The serpentine pattern of the individual cylindrical elements are in phase with each other in order to reduce the contraction of the stent along their length when expanded. In these embodiments of the present invention, interconnecting members align behind each other in an alternating fashion to create a discontinuous “spine” which extends from one end of the stent to the other. Specifically, alternating rows of interconnecting members are preferably used to connect adjacent cylindrical elements, with the exception, however, at end of the stent wherein at least two continuous rows of interconnecting members form one continuous spine. This particular construction also helps prevent the stent from foreshortening when expanded.

In another embodiment of the invention, a plurality of adjacent cylindrical elements alternate between two similar patterns of six valley portions and six peak portions throughout the body of the stent. The interconnecting members of each alternating, inverted double-curved portion within each cylindrical element form a continuous spine extending from one end of the stent to the other. Each pattern consists of six valley portions, namely six double-curved portions and six peak portions, namely three inverted double-curved portions and three inverted Y-shaped portions. Moreover, each of the cylindrical elements are connected to an adjacent cylindrical element by three interconnecting members. The plurality of cylindrical elements are located at both ends of the stent which have an alternating pattern of inverted double-curved portions and Y-shaped portions on one end and a pattern of alternating double-curved portions and inverted Y-shaped portions on the opposite end of the stent.

In yet another embodiment of the invention, a plurality of adjacent cylindrical elements of the stent includes a plurality of alternating valley portions, namely alternating Y-shaped portions and double-curved portions, and peak portions, namely alternating, inverted Y-shaped portions and inverted double-curved portions. A plurality of interconnecting members extend between the adjacent cylindrical elements and connecting adjacent cylindrical elements to one another and interconnecting members of each double-curved portion within each cylindrical element form a continuous spine extending from one end of the stent to the other. Each of the cylindrical elements include six peak portions and six valley portions. The six peak portions include three inverted Y-shaped portions and three inverted double-curved portions, and the six valley portions include three Y-shaped portions and three double-curved portions. The stent further includes cylindrical elements located at both ends of the stent which have a pattern of alternating, inverted double-curved portions and Y-shaped portions on one end and a pattern of alternating, double-curved portions and inverted Y-shaped portions on the opposite end of the stent.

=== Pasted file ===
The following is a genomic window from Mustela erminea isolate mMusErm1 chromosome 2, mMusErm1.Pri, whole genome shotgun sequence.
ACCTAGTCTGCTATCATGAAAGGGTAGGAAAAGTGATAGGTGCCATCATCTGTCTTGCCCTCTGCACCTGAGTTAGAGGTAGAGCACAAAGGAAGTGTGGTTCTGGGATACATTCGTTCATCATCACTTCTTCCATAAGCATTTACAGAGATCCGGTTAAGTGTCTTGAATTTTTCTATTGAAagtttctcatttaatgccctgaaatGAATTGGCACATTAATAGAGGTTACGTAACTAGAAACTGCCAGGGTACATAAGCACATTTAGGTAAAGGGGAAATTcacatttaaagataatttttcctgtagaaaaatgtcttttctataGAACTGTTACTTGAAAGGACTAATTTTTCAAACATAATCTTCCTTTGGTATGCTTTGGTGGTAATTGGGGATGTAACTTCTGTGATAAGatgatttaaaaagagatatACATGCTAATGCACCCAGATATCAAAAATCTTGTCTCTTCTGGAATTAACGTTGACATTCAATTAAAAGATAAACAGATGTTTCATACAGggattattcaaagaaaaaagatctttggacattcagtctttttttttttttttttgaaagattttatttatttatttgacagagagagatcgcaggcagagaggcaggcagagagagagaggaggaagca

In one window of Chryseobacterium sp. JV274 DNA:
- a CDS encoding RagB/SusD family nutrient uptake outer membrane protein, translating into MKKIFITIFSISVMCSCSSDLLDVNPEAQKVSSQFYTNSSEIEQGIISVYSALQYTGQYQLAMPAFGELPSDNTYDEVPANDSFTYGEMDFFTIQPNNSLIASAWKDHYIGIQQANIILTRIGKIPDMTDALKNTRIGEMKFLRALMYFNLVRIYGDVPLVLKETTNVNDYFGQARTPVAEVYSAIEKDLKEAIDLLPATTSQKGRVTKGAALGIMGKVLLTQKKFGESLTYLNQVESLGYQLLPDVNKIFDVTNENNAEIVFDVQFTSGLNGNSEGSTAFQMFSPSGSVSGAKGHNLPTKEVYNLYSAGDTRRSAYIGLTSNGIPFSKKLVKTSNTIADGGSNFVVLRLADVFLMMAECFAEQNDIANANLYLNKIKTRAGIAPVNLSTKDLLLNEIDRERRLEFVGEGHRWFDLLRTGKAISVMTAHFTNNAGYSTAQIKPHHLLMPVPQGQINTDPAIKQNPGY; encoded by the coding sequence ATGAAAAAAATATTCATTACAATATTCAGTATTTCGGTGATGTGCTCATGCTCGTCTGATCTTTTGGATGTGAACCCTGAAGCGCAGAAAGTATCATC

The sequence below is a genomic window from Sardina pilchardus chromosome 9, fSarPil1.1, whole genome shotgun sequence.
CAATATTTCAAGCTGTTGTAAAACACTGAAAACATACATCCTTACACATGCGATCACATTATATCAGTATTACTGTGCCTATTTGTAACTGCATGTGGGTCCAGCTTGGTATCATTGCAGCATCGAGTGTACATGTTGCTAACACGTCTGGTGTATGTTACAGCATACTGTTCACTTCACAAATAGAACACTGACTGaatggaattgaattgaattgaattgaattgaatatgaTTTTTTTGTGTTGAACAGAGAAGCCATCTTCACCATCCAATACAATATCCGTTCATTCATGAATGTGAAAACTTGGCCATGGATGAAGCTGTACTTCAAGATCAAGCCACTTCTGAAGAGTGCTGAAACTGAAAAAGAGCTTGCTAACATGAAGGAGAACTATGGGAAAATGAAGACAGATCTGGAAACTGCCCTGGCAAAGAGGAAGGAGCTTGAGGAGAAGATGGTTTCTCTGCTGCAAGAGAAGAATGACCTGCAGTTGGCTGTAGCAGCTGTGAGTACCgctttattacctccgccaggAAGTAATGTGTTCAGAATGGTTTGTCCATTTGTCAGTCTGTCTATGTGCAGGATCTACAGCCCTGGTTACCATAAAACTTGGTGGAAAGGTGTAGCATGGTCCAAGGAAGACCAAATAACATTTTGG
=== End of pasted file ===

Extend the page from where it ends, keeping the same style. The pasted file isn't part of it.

A stent made in accordance with the present invention can be readily delivered to the desired target location by mounting it on a stent delivery catheter which includes a retractable sheath, or other means, to hold the stent in its collapsed position prior to deployment.

The present invention also provides a method for making a longitudinally flexible stent for implanting in a body lumen and expandable from a contracted condition to an expanded condition. In this embodiment, a plurality of adjacent cylindrical elements are provided such that each cylindrical element has a circumference extending around a longitudinal stent axis and is substantially independently expandable in the radial direction. The plurality of adjacent cylindrical elements are arranged in alignment along the longitudinal stent axis. A serpentine wave pattern is formed transverse to the longitudinal axis that contains a plurality of alternating valley portions and peak portions, the valley portions including alternating double-curved portions and Y-shaped portions, and the peak portions including alternating, inverted double-curved portions and Y-shaped portions. A plurality of interconnecting members are provided to connect adjacent cylindrical elements to one another. In forming the serpentine wave pattern, the double-curved and Y-shaped valley portions of one cylindrical element are nested within an adjacent cylindrical element by arranging the serpentine patterns in phase with each other.

Other features and advantages of the present invention will become more apparent from the following detailed description of the invention when taken in conjunction with the accompanying exemplary drawings.

BRIEF DESCRIPTION OF THE DRAWINGS



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stats Patent Info
Application #
US 20130030516 A1
Publish Date
01/31/2013
Document #
13644735
File Date
10/04/2012
USPTO Class
623/115
Other USPTO Classes
623/12
International Class
61F2/06
Drawings
7


Carotid
Coronary Arteries
Crown
Transverse
Vascular
Arteries
Designs
Longitudinal Axis
Longitudinal Direction
Serpentine